An editorial page headline in the July 9 edition of the Rocky Mountain News (accessed through the electronic edition) misleadingly suggested that the U.S. Court of Appeals for the 6th Circuit had ruled that "warrantless wiretaps [are] OK" when conducted by the National Security Agency (NSA) on U.S. soil. The headline appeared in the "Hot Topics" column above excerpts about the appeals court's July 6 decision. In fact, as the full content of the July 6 Wired.com article excerpted by the News indicated, the appeals court did not rule on the merits of a lawsuit brought by the American Civil Liberties Union (ACLU), but instead held that the plaintiffs -- journalists, academics, and lawyers who alleged that they "had a 'well founded belief' " they are being spied upon -- lacked standing to bring the suit against the NSA for its program.
From the "Hot Topics" column in the July 9 edition of the Rocky Mountain News:
Appeals court: NSA warrantless wiretaps OK
The plaintiffs in the case ... argued that it was likely that their calls had been spied on and that the possibility their conversations might be snooped on produced a "chilling effect" -- essentially making them self-censor themselves.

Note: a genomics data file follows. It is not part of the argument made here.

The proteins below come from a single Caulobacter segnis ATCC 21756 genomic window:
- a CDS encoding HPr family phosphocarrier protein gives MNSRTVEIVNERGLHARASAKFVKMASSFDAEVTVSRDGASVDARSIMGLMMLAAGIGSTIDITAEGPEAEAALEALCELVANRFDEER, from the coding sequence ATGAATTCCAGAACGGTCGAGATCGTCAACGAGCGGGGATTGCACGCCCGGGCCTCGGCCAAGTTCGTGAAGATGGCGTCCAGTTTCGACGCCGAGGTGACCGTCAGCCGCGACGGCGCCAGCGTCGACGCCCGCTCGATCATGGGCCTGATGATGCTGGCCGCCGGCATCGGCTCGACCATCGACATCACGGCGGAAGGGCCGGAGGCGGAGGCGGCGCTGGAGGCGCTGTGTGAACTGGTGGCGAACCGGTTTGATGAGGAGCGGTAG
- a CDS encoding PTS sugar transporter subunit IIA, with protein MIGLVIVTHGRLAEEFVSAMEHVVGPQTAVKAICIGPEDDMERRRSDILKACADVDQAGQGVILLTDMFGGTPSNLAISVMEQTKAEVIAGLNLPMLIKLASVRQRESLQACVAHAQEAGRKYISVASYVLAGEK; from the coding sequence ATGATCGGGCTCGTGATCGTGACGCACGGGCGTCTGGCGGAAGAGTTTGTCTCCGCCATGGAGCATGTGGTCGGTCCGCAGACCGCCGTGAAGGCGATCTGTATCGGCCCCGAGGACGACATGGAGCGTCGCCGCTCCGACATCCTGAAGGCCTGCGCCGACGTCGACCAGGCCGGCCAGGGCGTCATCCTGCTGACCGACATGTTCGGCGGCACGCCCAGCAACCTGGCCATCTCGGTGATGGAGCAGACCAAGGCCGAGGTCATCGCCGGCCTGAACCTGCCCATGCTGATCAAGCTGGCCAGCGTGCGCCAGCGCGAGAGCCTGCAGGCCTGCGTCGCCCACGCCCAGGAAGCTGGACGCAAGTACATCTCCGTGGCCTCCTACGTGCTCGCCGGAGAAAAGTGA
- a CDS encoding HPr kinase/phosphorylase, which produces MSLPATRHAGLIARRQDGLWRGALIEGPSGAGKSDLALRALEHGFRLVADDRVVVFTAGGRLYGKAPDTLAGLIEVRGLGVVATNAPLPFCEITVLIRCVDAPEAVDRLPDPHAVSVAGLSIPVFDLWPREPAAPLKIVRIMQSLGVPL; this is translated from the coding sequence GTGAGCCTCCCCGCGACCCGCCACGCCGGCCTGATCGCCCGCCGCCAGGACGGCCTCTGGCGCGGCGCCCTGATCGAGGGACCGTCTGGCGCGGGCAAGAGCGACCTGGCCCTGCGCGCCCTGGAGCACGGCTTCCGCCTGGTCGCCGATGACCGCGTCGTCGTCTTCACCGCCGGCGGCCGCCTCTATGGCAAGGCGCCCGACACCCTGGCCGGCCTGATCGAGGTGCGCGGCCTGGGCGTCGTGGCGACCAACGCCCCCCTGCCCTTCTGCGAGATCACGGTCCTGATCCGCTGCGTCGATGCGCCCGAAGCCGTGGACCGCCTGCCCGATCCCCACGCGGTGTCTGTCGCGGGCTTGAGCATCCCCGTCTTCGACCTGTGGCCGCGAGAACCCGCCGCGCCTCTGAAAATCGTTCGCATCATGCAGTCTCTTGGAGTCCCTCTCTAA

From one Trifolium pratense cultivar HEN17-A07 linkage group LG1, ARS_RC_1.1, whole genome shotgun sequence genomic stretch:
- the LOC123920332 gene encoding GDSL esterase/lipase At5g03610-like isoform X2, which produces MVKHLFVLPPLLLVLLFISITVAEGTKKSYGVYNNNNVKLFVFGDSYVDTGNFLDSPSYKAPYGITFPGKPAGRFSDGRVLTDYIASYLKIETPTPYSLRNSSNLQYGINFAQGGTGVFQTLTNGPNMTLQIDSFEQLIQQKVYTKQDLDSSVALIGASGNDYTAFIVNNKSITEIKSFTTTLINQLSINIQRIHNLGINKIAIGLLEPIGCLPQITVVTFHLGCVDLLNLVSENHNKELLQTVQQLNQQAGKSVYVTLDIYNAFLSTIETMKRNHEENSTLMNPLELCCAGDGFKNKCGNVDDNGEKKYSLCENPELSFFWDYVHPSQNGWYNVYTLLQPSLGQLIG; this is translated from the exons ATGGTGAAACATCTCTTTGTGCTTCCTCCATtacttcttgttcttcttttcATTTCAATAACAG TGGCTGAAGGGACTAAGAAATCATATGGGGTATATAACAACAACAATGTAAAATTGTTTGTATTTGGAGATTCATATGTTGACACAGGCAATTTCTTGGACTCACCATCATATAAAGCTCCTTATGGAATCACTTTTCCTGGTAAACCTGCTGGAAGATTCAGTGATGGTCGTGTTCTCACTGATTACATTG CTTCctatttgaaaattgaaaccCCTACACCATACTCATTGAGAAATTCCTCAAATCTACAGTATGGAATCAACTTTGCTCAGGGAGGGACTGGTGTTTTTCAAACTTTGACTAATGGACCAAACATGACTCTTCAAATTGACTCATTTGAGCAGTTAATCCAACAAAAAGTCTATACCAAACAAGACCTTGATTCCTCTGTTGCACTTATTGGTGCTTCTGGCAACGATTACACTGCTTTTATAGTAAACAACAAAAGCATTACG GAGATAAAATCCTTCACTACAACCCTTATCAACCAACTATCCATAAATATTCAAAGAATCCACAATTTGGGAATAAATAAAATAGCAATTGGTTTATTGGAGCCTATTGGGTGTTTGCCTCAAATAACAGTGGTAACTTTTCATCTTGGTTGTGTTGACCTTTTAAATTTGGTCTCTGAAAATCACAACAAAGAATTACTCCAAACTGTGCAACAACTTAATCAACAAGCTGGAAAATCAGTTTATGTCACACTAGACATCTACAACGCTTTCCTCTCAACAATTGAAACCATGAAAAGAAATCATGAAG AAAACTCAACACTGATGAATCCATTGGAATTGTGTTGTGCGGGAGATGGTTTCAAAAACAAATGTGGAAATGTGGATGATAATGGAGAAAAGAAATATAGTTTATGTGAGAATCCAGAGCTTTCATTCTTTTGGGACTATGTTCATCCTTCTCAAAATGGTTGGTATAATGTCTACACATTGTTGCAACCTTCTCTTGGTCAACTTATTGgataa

The Sixth Circuit's 2-1 majority decision, written by Judge Alice Batchelder, says that's not enough for the plaintiffs to have the right to sue the government over the program, and sent the case back down to the district court for dismissal.
RYAN SINGEL, WIRED.COM
Contrary to the News' headline stating that the court had ruled that "warrantless wiretaps [are] OK," the Wired.com article further reported:
A federal appeals court threw out a ruling that the government's warrant-free spy program was unconstitutional Friday, finding that the ACLU's plaintiffs had no standing to bring suit against the National Security Agency program since they couldn't prove they were spied upon.
That program, revealed in December 2005 by the New York Times, eavesdropped on certain emails and phone calls that involved Americans on American soil conversing internationally with persons the government said it had some reason to suspect had ties to terrorism.
The appeals court's decision covered an August 17, 2006, ruling by Detroit U.S. District Court Judge Anna Diggs Taylor that the Bush administration's warrantless eavesdropping program was illegal and unconstitutional.